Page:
21. तदर्थ एव दृश्यस्यात्मा ॥२१॥

tadartha eva dṛśyasya-ātmā ||21||

Nature has no light of its own. As long as the Purusa is present in it, it appears light, but the light is borrowed; just as the moon’s light is reflected. All the manifestations of nature are caused by this nature itself, according to the Yogis; but nature has no purpose in view, except to free the Purusa.

22. कृतार्थं प्रतिनष्टंप्यनष्टं तदन्य साधारणत्वात् ॥२२॥

kṛtārthaṁ pratinaṣṭaṁ-apy-anaṣṭaṁ tadanya sādhāraṇatvāt ||22||

Though destroyed for him whose goal has been gained, yet is not destroyed, being common to others.

The whole idea of this nature is to make the Soul know that it is entirely separate from nature, and when the Soul knows this, nature has no more attractions for it. But the whole of nature vanishes only for that man who has become free. There will always remain an infinite number of others, for whom nature will go on working.

23. स्वस्वामिशक्त्योः स्वरूपोप्लब्धिहेतुः संयोगः ॥२३॥

svasvāmi-śaktyoḥ svarūp-oplabdhi-hetuḥ saṁyogaḥ ||23||

Junction is the cause of the realisation of the nature of both the powers, the experienced and its Lord.

According to this aphorism, when this Soul comes into conjunction with nature, both the power of the Soul and the power of nature become manifest in this conjunction, and all these manifestations are thrown out. Ignorance is the cause of this conjunction. We see every day that the cause of our pain or pleasure is always our joining ourselves with the body. If I were perfectly certain that I am not this body, I should take no notice of heat and cold, or anything of the kind. This body is a combination. It is only a fiction to say that I have one body, you another, and the sun another. The whole universe is one ocean of matter, and you are the name of a little particle, and I of another, and the sun of another. We know that this matter is continuously changing, what is forming the sun one day, the next day may form the matter of our bodies.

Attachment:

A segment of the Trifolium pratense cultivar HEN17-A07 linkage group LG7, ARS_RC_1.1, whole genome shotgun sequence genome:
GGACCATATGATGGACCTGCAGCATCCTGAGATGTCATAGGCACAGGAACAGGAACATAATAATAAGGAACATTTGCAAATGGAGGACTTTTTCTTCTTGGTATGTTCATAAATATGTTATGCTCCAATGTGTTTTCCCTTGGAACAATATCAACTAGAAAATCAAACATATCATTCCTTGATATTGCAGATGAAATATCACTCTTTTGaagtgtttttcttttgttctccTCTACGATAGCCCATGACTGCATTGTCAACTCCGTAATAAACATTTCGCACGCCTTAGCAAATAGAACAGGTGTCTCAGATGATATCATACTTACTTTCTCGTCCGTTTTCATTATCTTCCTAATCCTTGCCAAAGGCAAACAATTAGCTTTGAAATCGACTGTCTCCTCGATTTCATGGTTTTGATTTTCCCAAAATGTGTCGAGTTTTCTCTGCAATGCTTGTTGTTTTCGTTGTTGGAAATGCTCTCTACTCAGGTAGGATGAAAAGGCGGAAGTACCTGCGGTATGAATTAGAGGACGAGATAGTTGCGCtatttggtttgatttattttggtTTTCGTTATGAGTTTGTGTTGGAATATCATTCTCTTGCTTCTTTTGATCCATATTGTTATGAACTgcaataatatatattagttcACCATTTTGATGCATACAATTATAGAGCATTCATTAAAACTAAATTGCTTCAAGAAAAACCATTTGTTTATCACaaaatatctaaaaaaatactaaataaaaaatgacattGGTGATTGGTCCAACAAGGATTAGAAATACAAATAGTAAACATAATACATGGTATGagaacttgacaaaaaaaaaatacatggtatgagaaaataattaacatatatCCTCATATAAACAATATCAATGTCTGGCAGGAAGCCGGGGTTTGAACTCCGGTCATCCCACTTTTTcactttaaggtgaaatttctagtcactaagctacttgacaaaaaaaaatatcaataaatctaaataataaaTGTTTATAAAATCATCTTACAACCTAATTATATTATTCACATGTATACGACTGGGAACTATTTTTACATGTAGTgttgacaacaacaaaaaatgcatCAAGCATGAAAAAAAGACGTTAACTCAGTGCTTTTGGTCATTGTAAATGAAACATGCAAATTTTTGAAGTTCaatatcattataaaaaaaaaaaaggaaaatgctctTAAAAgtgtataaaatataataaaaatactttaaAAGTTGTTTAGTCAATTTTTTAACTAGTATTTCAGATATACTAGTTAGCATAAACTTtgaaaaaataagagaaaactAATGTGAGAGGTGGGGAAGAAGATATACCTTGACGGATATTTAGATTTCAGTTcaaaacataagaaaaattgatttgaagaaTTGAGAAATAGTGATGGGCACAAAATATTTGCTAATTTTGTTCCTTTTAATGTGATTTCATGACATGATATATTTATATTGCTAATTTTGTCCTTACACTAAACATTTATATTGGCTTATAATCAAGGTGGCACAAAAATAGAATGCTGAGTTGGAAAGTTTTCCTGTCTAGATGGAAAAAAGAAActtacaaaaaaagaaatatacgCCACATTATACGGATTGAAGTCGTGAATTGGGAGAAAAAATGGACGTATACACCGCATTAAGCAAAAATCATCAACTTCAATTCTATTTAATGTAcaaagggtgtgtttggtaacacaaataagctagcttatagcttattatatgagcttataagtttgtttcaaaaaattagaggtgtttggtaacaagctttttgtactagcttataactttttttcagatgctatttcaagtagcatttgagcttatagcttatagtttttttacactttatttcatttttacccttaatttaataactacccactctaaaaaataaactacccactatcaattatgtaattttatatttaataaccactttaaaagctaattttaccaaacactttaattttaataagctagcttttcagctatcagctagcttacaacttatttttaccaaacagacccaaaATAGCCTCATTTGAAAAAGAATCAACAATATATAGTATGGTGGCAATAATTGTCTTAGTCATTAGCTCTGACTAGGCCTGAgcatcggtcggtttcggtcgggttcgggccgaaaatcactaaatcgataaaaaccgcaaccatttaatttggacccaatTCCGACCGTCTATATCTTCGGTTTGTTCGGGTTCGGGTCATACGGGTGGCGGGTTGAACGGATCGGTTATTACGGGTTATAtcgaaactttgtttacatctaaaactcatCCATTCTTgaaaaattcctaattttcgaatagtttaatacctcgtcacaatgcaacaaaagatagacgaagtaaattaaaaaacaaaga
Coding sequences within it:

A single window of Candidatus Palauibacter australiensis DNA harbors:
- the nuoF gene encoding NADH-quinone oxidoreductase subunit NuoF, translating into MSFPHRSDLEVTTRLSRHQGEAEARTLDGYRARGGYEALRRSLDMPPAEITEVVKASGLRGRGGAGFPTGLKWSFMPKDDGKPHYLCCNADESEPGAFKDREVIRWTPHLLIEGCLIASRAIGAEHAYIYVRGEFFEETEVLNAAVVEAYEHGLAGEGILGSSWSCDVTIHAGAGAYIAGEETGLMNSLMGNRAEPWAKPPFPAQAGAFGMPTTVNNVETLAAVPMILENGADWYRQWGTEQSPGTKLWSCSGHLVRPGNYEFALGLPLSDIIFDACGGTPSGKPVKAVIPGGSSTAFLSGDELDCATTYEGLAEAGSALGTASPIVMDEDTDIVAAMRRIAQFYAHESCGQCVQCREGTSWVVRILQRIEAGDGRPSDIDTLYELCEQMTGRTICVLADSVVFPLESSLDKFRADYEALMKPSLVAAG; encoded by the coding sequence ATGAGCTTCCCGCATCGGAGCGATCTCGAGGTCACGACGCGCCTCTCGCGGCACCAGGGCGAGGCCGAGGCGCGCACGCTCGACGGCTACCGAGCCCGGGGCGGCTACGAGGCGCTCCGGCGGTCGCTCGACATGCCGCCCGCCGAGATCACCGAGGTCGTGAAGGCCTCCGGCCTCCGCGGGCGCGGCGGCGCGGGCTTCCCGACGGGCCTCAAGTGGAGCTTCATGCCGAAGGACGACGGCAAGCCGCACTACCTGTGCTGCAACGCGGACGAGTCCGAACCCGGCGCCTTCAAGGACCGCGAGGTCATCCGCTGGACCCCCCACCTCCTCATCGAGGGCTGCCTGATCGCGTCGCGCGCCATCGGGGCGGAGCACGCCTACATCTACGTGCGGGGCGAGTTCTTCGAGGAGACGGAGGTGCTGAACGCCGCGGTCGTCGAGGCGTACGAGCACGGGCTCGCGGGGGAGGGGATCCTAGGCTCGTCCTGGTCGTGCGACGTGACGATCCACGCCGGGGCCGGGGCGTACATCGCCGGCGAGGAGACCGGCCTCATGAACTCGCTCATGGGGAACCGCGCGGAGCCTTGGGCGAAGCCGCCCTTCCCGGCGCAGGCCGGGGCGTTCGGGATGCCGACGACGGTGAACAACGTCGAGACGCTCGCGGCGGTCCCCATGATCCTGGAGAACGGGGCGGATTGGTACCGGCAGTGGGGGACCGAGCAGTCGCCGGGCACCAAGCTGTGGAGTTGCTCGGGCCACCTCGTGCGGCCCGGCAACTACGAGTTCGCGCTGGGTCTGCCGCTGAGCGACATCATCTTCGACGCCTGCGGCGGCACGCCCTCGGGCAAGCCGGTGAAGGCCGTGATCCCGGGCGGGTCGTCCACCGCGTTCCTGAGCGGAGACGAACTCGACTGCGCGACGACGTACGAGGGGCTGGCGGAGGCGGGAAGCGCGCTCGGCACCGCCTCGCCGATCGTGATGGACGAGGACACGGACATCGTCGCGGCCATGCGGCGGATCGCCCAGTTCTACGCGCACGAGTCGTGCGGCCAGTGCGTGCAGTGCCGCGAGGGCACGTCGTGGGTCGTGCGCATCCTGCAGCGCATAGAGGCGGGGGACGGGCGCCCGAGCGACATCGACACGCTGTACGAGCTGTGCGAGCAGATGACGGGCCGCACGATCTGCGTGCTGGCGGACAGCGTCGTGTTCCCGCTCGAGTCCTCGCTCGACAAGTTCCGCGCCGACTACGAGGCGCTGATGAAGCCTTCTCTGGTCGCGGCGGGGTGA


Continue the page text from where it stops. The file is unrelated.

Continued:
24. तस्य हेतुरविद्या ॥२४॥

tasya hetur-avidyā ||24||

Ignorance is its cause.

Through ignorance we have joined ourselves with a particular body, and thus opened ourselves to misery. This idea of body is a simple superstition. It is superstition that makes us happy or unhappy. It is superstition caused by ignorance that makes us feel heat and cold, pain and pleasure. It is our business to rise above this superstition, and the Yogi shows us how we can do this. It has been demonstrated that, under certain mental conditions, a man may be burned, yet, while that condition lasts, he will feel no pain. The difficulty is that this sudden upheaval of the mind comes like a whirlwind one minute, and goes away the next. If, however, we attain it scientifically, through Yoga, we shall permanently attain to that separation of Self from the body.

Sources
Patanjali Yoga Sutras Edition: 1896

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Some texts contain  footnotes  and  glossary  entries. To distinguish between them, the links have different colors.
  1. Body
  2. Brain
  3. Buddhi
  4. Consciousness
  5. Purusa
  6. Sankhya
  7. Soul
  8. Yoga